Faced with impending drought, farmers in Jharkhand are wondering: what are we going to grow and what are we going to eat?


LAST TIME, Shriram Mahato harvested around 30 quintals of paddy from his 3.5 acre field in Bokaro district of Jharkhand, with enough income to support his family for a year. The by-product of the harvest, the straw, was used to feed the cattle.

On Tuesday, the 65-year-old stood by his empty land in the village of Sadma Khurd, an umbrella folded under his shoulder, staring up at the sky. He has not yet been able to fully plant his crop and has already spent around Rs 10,000 on seeds, fertilizers and pesticides, and Rs 4,000 on plowing a small part of his field. The rice from last year’s harvest will allow his family of eight to live “about 15 days longer”. “There has been no rain, what will we grow and what will we eat?” He asked.

Drought threatens Jharkhand this year.

According to senior state government officials, Chief Minister Hemant Soren raised the issue during the NITI Aayog meeting chaired by the Prime Minister last week. Jharkhand’s agriculture department has launched a statewide survey to “understand the extent of the drought” and the condition of farmers.

Agriculture Department Director Nisha Oraon said the government will offer packages to farmers after the survey report is submitted “by August 18”. “We will work on two fronts: how to compensate the farmers and ensure a contingency plan for the drought; and how to deal with food shortages due to drought. We will give all possible help to the farmers,” she said.

“Every three years it’s the same problem, then there’s a food crisis,” said Mahato, the farmer from Bokaro. He says the family’s “only hope” is his son Raj Kishore who works for a daily wage as a painter in the town of Bokaro.

According to the Indian Meteorological Department, Jharkhand received insufficient rainfall between June 1 and August 11 this year. While the state’s average rainfall for this period is 616.5mm, it only received 348.3mm this time, or 44% less. As of August 11, some districts, such as Chatra, Godda, Jamtara, Pakur and Sahibganj received less than 40% of normal rainfall while Bokaro received less than 65%.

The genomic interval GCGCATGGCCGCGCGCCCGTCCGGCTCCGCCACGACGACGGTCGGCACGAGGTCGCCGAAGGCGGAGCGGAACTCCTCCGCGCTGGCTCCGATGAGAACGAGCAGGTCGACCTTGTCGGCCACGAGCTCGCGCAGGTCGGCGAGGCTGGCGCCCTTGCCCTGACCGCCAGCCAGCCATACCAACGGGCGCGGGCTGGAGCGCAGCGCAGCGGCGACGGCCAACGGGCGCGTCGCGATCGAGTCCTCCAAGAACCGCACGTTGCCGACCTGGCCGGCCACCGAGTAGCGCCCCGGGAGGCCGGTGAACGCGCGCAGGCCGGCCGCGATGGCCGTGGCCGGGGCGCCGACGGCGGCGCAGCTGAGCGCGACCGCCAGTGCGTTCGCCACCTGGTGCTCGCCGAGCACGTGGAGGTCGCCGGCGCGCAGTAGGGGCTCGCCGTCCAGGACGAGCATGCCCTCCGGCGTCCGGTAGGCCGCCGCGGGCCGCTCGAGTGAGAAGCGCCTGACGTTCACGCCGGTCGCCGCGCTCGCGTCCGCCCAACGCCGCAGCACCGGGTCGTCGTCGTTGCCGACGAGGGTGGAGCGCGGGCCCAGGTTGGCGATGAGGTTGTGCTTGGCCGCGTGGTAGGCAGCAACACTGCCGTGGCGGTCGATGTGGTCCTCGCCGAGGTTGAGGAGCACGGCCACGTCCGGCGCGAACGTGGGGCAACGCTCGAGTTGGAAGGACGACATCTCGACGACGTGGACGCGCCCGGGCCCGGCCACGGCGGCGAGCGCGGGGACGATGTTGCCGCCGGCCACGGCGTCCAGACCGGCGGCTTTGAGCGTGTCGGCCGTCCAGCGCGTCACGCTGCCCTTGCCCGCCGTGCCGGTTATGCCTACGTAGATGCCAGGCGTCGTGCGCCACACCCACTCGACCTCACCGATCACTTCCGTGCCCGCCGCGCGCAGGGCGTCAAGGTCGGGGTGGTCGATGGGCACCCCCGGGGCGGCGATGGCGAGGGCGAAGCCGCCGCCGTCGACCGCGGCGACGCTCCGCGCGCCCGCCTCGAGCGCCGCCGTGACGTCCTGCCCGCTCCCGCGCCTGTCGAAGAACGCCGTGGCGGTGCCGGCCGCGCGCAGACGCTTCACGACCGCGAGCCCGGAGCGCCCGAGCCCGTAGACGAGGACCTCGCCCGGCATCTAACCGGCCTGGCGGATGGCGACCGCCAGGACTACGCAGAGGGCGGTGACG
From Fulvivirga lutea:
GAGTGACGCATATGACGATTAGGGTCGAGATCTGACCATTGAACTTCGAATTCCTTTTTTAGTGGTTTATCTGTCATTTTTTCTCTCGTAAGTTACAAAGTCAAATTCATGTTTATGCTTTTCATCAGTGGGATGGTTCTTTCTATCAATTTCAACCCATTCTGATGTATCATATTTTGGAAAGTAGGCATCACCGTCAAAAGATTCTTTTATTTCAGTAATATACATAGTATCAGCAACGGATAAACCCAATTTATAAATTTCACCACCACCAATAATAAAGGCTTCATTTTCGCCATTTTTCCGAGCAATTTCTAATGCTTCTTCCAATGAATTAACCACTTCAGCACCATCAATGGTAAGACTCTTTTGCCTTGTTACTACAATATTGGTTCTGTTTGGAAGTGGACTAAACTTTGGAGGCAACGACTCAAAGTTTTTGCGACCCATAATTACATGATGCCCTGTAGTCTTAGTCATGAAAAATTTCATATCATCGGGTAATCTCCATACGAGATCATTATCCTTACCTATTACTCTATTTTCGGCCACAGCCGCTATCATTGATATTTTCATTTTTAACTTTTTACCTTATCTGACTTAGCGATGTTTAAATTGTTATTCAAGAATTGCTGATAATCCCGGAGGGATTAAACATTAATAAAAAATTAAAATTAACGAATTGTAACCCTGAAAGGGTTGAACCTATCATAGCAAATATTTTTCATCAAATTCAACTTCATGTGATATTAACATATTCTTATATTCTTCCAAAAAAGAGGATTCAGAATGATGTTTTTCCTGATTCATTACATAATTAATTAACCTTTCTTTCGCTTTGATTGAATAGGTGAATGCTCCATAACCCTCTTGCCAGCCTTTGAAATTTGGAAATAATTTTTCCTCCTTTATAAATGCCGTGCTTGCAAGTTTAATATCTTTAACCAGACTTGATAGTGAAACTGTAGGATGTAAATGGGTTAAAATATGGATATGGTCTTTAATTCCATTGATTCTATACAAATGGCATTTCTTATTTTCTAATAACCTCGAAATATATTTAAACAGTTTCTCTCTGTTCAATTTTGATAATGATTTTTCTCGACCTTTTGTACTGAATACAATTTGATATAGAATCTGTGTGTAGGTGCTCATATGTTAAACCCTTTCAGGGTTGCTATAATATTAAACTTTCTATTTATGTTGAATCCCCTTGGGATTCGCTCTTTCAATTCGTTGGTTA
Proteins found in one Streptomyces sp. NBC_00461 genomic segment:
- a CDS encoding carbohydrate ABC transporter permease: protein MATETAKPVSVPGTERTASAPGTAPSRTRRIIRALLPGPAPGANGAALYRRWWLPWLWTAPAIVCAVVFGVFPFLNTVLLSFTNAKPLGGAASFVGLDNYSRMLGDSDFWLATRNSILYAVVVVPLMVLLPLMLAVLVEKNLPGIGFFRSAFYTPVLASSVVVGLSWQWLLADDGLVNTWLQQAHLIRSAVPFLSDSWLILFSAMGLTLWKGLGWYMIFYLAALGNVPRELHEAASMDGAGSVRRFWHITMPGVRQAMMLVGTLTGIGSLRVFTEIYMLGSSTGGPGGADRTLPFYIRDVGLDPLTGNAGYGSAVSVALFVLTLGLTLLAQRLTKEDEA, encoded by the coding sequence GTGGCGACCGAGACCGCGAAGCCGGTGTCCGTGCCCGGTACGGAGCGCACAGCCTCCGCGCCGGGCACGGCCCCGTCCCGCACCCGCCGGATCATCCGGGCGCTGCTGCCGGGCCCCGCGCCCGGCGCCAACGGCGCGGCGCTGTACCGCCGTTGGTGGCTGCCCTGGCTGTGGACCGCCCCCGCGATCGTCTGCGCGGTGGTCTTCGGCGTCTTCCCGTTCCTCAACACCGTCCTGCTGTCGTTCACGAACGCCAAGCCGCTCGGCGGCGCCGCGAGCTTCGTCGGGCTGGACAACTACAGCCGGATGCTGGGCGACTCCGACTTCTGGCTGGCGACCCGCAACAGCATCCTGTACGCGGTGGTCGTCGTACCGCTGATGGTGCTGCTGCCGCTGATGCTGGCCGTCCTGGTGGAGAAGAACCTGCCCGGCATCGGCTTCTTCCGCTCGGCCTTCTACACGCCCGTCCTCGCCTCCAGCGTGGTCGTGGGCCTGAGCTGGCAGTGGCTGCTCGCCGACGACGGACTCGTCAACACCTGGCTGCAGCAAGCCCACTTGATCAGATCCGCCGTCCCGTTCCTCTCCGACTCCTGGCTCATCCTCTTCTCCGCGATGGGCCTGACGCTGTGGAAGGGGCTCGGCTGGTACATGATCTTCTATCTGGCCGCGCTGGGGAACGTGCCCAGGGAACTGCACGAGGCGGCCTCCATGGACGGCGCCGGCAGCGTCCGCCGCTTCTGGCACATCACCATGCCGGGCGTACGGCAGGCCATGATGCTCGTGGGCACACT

Abhishek Anand, Scientist and Officer-in-Charge, IMD Ranchi said, “The onset of the monsoon occurred in June, but rainfall was very less as conditions such as low pressure and depression did not form in June. June and July, except two or three times, in the northern Bay of Bengal, which usually affect Bihar, Jharkhand and other areas.

In the fields, meanwhile, there are already fears that farmers will fall into the debt trap.

“The last time the rains were less, in 2019, we were able to sow some crops. This year, the problem is much bigger because there has not been enough rain for the whole planting season. We have already spent 13,000 rupees, and if it doesn’t rain, we will fall into another round of loans and debts,” said Mahato’s neighbor, Nilawati Kumari, who works in fields belonging to her family’s family. husband.

“We receive rice as a ration, but the card only covers three of us, which means around 15 kg per month. We are also getting an additional 5 kg of rice per person per month after the (central) government announced it last year,” Mahato said.

Mahato, who holds a Priority Household Ration Card (PHH) for rural families, was referring to the Pradhan Mantri Garib Kalyan Anna Yojana (PMGKAY), launched during the Covid lockdown. The scheme, which provides an additional 5 kg of free food grain per month to each beneficiary covered by the National Food Security Act, will end on September 30.

“My family will be in serious crisis if this program is interrupted,” Mahato said.